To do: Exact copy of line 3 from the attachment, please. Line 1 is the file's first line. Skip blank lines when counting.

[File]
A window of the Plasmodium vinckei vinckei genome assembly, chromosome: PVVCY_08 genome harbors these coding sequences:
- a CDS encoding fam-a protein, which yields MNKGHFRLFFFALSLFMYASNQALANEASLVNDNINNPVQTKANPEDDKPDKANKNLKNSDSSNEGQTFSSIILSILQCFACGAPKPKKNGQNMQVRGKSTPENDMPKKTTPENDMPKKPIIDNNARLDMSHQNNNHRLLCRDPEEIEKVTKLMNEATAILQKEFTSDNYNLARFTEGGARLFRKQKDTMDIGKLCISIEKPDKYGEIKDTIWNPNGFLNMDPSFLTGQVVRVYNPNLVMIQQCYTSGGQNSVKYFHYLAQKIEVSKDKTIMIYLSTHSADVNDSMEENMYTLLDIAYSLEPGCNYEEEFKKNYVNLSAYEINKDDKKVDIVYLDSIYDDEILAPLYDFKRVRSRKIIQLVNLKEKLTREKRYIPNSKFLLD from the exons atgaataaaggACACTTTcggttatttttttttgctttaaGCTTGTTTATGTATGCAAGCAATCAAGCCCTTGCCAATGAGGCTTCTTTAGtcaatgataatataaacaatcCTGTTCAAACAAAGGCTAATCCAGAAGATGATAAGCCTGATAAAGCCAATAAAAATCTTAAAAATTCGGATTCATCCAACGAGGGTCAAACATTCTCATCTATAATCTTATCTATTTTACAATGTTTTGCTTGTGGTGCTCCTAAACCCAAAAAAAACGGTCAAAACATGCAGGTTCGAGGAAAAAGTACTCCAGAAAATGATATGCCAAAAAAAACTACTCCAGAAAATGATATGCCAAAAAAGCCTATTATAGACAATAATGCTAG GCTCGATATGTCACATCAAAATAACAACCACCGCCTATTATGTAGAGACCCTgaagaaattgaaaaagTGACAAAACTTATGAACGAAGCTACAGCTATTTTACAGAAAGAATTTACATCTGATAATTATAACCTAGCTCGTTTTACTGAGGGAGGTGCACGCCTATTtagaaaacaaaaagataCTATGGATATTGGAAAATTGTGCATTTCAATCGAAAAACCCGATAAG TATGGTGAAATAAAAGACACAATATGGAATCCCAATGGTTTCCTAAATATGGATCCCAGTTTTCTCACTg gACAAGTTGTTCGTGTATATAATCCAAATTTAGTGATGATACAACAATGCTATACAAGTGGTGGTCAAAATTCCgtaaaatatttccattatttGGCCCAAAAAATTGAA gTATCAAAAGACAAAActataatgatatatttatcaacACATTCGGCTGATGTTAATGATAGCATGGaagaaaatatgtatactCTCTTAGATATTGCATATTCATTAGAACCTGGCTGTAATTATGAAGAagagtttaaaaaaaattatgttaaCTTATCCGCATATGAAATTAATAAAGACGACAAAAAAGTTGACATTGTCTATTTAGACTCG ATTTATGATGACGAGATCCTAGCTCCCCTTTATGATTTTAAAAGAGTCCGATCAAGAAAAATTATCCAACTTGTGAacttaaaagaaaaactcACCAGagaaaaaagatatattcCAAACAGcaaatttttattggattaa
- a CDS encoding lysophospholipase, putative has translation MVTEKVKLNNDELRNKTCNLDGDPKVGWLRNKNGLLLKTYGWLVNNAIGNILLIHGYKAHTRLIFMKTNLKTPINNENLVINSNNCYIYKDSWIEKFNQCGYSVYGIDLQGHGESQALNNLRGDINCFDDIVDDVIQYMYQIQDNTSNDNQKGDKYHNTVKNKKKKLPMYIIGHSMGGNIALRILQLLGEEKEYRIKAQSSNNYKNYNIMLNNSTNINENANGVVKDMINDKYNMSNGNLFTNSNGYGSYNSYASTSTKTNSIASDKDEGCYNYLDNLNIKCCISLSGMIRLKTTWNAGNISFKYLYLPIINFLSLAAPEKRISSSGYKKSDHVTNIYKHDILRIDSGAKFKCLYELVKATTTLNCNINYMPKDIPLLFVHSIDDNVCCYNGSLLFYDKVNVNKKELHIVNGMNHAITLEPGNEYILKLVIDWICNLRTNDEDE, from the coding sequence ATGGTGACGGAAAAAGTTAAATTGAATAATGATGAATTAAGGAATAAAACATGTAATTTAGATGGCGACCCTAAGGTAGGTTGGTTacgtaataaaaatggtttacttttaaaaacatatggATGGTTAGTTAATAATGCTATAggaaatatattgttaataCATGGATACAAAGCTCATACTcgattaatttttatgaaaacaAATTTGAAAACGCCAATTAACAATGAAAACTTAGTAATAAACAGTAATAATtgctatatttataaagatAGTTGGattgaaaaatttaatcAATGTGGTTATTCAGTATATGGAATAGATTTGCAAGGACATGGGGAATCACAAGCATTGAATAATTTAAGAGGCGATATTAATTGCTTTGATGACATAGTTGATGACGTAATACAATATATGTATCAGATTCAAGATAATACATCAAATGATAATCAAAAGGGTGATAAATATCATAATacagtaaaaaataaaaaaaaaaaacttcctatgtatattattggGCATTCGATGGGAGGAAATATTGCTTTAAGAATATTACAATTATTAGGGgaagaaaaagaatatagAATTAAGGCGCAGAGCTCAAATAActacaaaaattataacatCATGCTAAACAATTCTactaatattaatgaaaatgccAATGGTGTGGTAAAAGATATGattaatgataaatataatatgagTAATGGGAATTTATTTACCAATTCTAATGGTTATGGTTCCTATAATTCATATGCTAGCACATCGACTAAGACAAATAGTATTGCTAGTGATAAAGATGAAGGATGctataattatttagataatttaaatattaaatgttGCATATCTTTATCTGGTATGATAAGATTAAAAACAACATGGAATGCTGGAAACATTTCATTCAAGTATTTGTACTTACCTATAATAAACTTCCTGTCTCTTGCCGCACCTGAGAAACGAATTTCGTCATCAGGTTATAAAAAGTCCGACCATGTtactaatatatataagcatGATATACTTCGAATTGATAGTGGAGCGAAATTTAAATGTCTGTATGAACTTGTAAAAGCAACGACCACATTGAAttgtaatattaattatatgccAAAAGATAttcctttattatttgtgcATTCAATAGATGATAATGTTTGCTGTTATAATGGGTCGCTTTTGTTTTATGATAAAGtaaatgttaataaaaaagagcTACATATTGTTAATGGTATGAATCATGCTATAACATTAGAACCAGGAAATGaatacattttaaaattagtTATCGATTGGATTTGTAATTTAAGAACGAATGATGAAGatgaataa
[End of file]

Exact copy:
- a CDS encoding lysophospholipase, putative has translation MVTEKVKLNNDELRNKTCNLDGDPKVGWLRNKNGLLLKTYGWLVNNAIGNILLIHGYKAHTRLIFMKTNLKTPINNENLVINSNNCYIYKDSWIEKFNQCGYSVYGIDLQGHGESQALNNLRGDINCFDDIVDDVIQYMYQIQDNTSNDNQKGDKYHNTVKNKKKKLPMYIIGHSMGGNIALRILQLLGEEKEYRIKAQSSNNYKNYNIMLNNSTNINENANGVVKDMINDKYNMSNGNLFTNSNGYGSYNSYASTSTKTNSIASDKDEGCYNYLDNLNIKCCISLSGMIRLKTTWNAGNISFKYLYLPIINFLSLAAPEKRISSSGYKKSDHVTNIYKHDILRIDSGAKFKCLYELVKATTTLNCNINYMPKDIPLLFVHSIDDNVCCYNGSLLFYDKVNVNKKELHIVNGMNHAITLEPGNEYILKLVIDWICNLRTNDEDE, from the coding sequence ATGGTGACGGAAAAAGTTAAATTGAATAATGATGAATTAAGGAATAAAACATGTAATTTAGATGGCGACCCTAAGGTAGGTTGGTTacgtaataaaaatggtttacttttaaaaacatatggATGGTTAGTTAATAATGCTATAggaaatatattgttaataCATGGATACAAAGCTCATACTcgattaatttttatgaaaacaAATTTGAAAACGCCAATTAACAATGAAAACTTAGTAATAAACAGTAATAATtgctatatttataaagatAGTTGGattgaaaaatttaatcAATGTGGTTATTCAGTATATGGAATAGATTTGCAAGGACATGGGGAATCACAAGCATTGAATAATTTAAGAGGCGATATTAATTGCTTTGATGACATAGTTGATGACGTAATACAATATATGTATCAGATTCAAGATAATACATCAAATGATAATCAAAAGGGTGATAAATATCATAATacagtaaaaaataaaaaaaaaaaacttcctatgtatattattggGCATTCGATGGGAGGAAATATTGCTTTAAGAATATTACAATTATTAGGGgaagaaaaagaatatagAATTAAGGCGCAGAGCTCAAATAActacaaaaattataacatCATGCTAAACAATTCTactaatattaatgaaaatgccAATGGTGTGGTAAAAGATATGattaatgataaatataatatgagTAATGGGAATTTATTTACCAATTCTAATGGTTATGGTTCCTATAATTCATATGCTAGCACATCGACTAAGACAAATAGTATTGCTAGTGATAAAGATGAAGGATGctataattatttagataatttaaatattaaatgttGCATATCTTTATCTGGTATGATAAGATTAAAAACAACATGGAATGCTGGAAACATTTCATTCAAGTATTTGTACTTACCTATAATAAACTTCCTGTCTCTTGCCGCACCTGAGAAACGAATTTCGTCATCAGGTTATAAAAAGTCCGACCATGTtactaatatatataagcatGATATACTTCGAATTGATAGTGGAGCGAAATTTAAATGTCTGTATGAACTTGTAAAAGCAACGACCACATTGAAttgtaatattaattatatgccAAAAGATAttcctttattatttgtgcATTCAATAGATGATAATGTTTGCTGTTATAATGGGTCGCTTTTGTTTTATGATAAAGtaaatgttaataaaaaagagcTACATATTGTTAATGGTATGAATCATGCTATAACATTAGAACCAGGAAATGaatacattttaaaattagtTATCGATTGGATTTGTAATTTAAGAACGAATGATGAAGatgaataa